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A new deadly distraction: Pedestrians wearing headphones

March 23, 2012 by Steven M. Gursten

Accident attorney: “distracted walking” accidents with earphones aren’t a punch-line anymore

It sounds at first like a punch-line to a joke or a movie gag. Man with earphones. Man not paying attention. Man walks right into pole. Laugh track.

But even though it sounds odd, “distracted walking” – especially when someone is reading e-mails or listening to music, is very unsafe. And statistics show the injuries caused by such distracted walking accidents have tripled.

Pedestrians are already at risk using crosswalks and sidewalks around high traffic areas. But walking around with headphones on while listening to music creates a new dangerous situation when you are oblivious to the sounds around you.

For instance, an 11-year-old Wisconsin boy named Joey Kramer was hit by a train in late February. According to published reports, he was wearing ear bud speakers under a hood and did not see the flashing lights or hear the warning bells.

The very next day, a 14-year-old boy was struck by a train in Wyandotte, Michigan, under similar circumstances. In both cases, there appears to be ample negligence in how these train crossings were configured, and I should disclose that I am consulting now on one of these train death cases.

A U.S. study published just last month shows serious injuries involving pedestrians wearing headphones have more than tripled since 2004. Researchers from the University of Maryland School of Medicine found that in many of these cases, the people were hit by vehicles because their music blocked out horns or sirens alerting them to danger. Again, the dangers and duties posed by a car or bus passing by in the street is very different from the duties and obligations imposed by law on trains and at a train crossing, but the message is the same: it is becoming a foreseeable danger as it becomes more and more prevalent.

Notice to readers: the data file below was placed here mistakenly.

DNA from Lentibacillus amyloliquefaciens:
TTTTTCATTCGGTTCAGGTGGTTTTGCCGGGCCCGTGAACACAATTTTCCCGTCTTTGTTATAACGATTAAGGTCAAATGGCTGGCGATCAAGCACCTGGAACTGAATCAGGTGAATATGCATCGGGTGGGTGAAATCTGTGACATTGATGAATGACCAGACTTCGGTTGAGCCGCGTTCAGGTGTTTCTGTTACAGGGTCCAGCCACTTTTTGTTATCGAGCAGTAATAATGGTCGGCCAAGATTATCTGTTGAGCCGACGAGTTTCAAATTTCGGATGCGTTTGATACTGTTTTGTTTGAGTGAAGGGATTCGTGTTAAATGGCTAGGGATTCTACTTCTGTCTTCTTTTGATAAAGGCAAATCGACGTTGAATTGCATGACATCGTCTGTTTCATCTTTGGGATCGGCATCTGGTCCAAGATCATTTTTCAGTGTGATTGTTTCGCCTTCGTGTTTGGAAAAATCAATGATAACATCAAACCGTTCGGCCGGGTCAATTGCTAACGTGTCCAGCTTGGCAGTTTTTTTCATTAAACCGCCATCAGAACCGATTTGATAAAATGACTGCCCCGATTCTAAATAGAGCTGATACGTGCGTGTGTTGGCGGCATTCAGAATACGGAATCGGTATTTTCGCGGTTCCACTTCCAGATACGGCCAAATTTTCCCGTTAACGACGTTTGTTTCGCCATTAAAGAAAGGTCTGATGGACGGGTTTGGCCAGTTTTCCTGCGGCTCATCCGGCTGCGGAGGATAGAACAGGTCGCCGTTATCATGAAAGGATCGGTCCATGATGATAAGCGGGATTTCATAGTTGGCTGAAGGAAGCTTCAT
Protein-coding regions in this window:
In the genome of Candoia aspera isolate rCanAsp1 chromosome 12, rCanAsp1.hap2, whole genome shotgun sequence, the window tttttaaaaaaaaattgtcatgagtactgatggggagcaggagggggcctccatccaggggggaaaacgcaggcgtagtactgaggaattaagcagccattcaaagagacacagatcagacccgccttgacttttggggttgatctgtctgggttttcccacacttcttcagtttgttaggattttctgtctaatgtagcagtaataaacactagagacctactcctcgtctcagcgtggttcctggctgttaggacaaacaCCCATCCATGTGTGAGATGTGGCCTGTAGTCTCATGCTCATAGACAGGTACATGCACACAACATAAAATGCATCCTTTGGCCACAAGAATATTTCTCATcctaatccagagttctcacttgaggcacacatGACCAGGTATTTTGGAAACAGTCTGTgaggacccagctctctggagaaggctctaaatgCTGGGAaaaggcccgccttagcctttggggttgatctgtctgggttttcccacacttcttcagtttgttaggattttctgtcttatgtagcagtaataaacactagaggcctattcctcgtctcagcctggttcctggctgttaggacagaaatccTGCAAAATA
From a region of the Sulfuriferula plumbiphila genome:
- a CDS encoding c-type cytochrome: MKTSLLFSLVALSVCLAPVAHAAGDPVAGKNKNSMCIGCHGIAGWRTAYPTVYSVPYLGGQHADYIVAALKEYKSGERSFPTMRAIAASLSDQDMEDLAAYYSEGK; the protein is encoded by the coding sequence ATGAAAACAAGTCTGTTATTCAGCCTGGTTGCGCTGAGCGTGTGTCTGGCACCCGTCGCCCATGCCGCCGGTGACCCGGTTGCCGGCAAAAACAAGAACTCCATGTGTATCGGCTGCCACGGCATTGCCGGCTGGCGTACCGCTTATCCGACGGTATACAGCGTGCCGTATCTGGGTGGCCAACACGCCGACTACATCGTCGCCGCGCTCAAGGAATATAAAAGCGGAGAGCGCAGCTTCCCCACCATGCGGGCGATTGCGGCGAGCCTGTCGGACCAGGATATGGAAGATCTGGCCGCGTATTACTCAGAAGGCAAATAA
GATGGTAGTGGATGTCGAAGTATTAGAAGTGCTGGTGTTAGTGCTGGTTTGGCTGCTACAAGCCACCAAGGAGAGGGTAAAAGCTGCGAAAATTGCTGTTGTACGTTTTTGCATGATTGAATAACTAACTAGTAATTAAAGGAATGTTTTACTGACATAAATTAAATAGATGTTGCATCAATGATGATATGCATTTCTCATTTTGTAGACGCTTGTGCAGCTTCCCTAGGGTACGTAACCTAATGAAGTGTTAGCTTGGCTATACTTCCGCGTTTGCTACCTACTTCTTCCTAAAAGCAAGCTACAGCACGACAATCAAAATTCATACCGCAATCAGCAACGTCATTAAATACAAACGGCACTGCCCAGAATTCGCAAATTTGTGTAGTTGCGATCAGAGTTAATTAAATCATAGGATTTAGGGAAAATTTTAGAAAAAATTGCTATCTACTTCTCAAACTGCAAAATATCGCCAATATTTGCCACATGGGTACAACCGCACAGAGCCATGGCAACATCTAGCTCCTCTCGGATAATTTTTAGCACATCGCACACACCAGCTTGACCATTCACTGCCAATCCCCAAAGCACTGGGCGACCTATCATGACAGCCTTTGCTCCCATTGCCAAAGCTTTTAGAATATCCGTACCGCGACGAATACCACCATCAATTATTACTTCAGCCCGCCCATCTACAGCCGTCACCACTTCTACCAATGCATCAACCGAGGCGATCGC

The researchers studied the data of 116 accidents involving pedestrians wearing headphones between 2004 and 2011. The number of incidents rose from 16 in 2004 to 47 in 2011. In 70 percent of cases, the headphone-wearing pedestrians died as a result of the injuries they sustained from being hit by traffic. Further, 59 percent of the accidents occurred in large metropolitan areas with populations larger than 1 million.

The lead author of the study, Dr. Richard Lichenstein, said also said that while most people are aware of the risk of cell phones and texting in automobiles, he sees more and more teens distracted with the latest devices and headphones in their ears. “Unfortunately, as we make more and more enticing devices, the risk of injury from distraction and blocking out other sounds increases,” the doctor said.

The study, published in the journal Injury Prevention, found that young men were most at risk of pedestrian accident, with 68 percent of the 116 victims being male and 67 percent under the age of 30.

Lichenstein and his team said that the distraction of the music causes “inattentional blindness.” According to the researchers, the human brain has only so many resources to allocate to receiving stimuli. And multiple stimuli “divide the brain’s mental resource allocation,” the report notes.

Here is more information about the study: Headphone use and pedestrian injury and death in the United States.